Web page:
PM Articles > Kent McDonald > Letter to Me

Letter to Me

Reflecting on my 15-year career of project work, I am struck by how many new project managers learn the same hard lessons I did in the same way—through painful experience. That thought had been floating around the back of my head not really going anywhere until about a week ago, when I was driving my six-year-old daughter to school and Brad Paisley's song Letter to Me came on the radio.

For those of you not familiar with the song, it's about someone my age writing to his 17-year-old self about all the things he knows now and wishes he had known or done then. It occurred to me that perhaps people have to learn these lessons the hard way because they did not have someone they trust sharing their own experiences and providing advice. While this is a task tailor-made for a good mentor, a satisfactory substitute would be some kind of communication from their older and (hopefully wiser) selves sharing their experiences.

Putting aside for a minute the niggling details about the whole space-time continuum and tying a proverbial knot in a given timeline, it seemed like an idea worth exploring. So here is my letter to my younger self, just starting out in my project management career.

Hey Kent,

Congratulations on getting that new Project Management gig. I'd wish you good luck, but I have it on pretty good authority that you had some good breaks and some bad breaks along the way, so the wish of good luck is more a social nicety than anything of any real substance.

If you haven't figured it out already, this is you 15 years from now. I thought I'd drop you a line to give you some advice to make your project management work easier. This is probably an exercise in futility, because you will most likely read this, appreciate the heads up, and then do half the things I suggest you don't do. I know that, because that's what I did. Sometimes you just have to learn things the hard way. That aside, here is a list of my things I wish I knew when I was your age:

Things are not as simple as they seem.
You're not in college any more (although you're closer to it than I am, and you are really going to enjoy that executive MBA program). Except for dynamics and those nasty differential equations, college was a lot more straightforward than real life. There were problems you had to solve in your classes, but you always seemed to have all the information you needed. Project Management is not like that. You will find that you are missing a lot of information and will have to make a lot of assumptions. If there's any way to avoid making those assumptions, do it. If you are not sure, ask. If you must make assumptions, make sure you note them as such and then set up the project to verify or falsify those assumptions as soon as you can. It's ok if you make an incorrect assumption as long as you can identify it as false and correct your plans.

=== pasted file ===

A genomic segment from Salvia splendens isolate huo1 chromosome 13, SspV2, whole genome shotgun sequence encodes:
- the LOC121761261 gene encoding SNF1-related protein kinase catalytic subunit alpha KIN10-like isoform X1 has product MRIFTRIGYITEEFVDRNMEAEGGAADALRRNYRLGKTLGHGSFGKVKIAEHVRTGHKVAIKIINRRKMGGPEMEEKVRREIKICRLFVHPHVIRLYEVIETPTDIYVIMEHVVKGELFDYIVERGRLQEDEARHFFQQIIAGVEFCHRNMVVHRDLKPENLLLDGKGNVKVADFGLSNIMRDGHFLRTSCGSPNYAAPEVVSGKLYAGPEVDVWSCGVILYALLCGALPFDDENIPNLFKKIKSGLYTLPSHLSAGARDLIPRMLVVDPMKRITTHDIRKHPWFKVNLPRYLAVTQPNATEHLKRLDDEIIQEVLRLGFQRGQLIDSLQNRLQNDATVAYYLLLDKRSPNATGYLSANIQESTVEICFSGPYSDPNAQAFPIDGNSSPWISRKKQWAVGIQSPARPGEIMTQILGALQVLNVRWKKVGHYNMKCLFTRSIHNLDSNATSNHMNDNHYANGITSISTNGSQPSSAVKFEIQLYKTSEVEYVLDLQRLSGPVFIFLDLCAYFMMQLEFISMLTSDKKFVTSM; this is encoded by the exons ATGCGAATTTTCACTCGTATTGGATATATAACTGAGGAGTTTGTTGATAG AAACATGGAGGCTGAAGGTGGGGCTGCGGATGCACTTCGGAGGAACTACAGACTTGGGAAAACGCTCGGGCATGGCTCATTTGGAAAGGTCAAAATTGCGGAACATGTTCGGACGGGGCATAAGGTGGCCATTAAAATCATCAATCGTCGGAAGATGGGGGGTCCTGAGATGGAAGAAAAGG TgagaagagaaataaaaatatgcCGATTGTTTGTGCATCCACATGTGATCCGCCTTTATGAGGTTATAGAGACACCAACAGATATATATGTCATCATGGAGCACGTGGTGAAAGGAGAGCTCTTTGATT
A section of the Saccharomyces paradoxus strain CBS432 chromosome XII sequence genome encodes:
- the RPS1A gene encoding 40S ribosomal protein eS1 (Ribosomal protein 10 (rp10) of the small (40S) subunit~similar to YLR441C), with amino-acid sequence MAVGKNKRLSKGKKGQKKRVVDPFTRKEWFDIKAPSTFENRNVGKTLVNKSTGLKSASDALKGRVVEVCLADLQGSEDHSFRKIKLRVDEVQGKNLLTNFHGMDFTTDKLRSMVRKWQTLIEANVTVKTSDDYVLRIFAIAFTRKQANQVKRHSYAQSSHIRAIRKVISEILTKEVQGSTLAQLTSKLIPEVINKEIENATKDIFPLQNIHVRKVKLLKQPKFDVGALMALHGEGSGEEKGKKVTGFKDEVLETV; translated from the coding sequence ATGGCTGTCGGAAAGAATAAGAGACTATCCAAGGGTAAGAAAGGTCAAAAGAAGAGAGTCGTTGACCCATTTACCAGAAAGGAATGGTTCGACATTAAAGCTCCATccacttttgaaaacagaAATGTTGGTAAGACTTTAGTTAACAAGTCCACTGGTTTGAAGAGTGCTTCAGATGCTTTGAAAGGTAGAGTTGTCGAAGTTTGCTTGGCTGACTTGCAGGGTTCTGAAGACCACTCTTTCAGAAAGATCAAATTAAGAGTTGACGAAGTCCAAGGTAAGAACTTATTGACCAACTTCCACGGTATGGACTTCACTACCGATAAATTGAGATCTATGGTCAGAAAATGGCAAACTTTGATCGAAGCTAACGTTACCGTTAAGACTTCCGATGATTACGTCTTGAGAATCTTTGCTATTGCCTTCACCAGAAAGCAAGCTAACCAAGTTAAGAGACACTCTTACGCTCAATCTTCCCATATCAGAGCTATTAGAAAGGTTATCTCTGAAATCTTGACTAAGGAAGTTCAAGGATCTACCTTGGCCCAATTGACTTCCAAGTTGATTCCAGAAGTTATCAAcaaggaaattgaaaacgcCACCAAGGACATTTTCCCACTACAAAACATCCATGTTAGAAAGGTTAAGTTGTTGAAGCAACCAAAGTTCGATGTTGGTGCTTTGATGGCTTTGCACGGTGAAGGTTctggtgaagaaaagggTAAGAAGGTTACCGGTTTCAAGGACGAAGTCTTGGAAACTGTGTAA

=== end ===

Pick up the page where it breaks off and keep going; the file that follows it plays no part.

Don't overcomplicate things.
Since things aren't nearly as simple as they initially seem, the last thing you want to do is make them more complicated. Don't fall into the trip of thinking you have to design a solution that handles EVERY exception systematically. You can address problems with complicated logic built into the system, or you can allow the people using the system to apply logic and do some thinking for themselves. The same goes for the method used on the project. Provide your team with some simple rules and let them take it from there.

Plans are useless, planning is indispensable.
You'll figure out after the first couple of projects that there are lot of subtleties to project management, and this is one of the keys. You'll hear a lot of people talk about creating a project plan and developing a project schedule. You'll also roll your eyes at the discussions that seem to go on incessantly about why a plan and a schedule are not synonymous and that a project plan is much more than just a list of what things you are doing when. The main thing to remember throughout all of this is that the act of planning is a lot more valuable than the resulting document, be it a plan or a schedule.

The purpose of the planning exercise is not to generate a Microsoft Project schedule, but to gain agreement on how the team is going to work together, what things people have to do, and by when they have to do it. The discussions that occur during that planning work are key because they will point out risks and constraints that may not have surfaced otherwise. Documenting the key points from these discussions, i.e. "the plan," is important because it captures what agreements the team made for future reference.

It is not your job to be everyone's friend.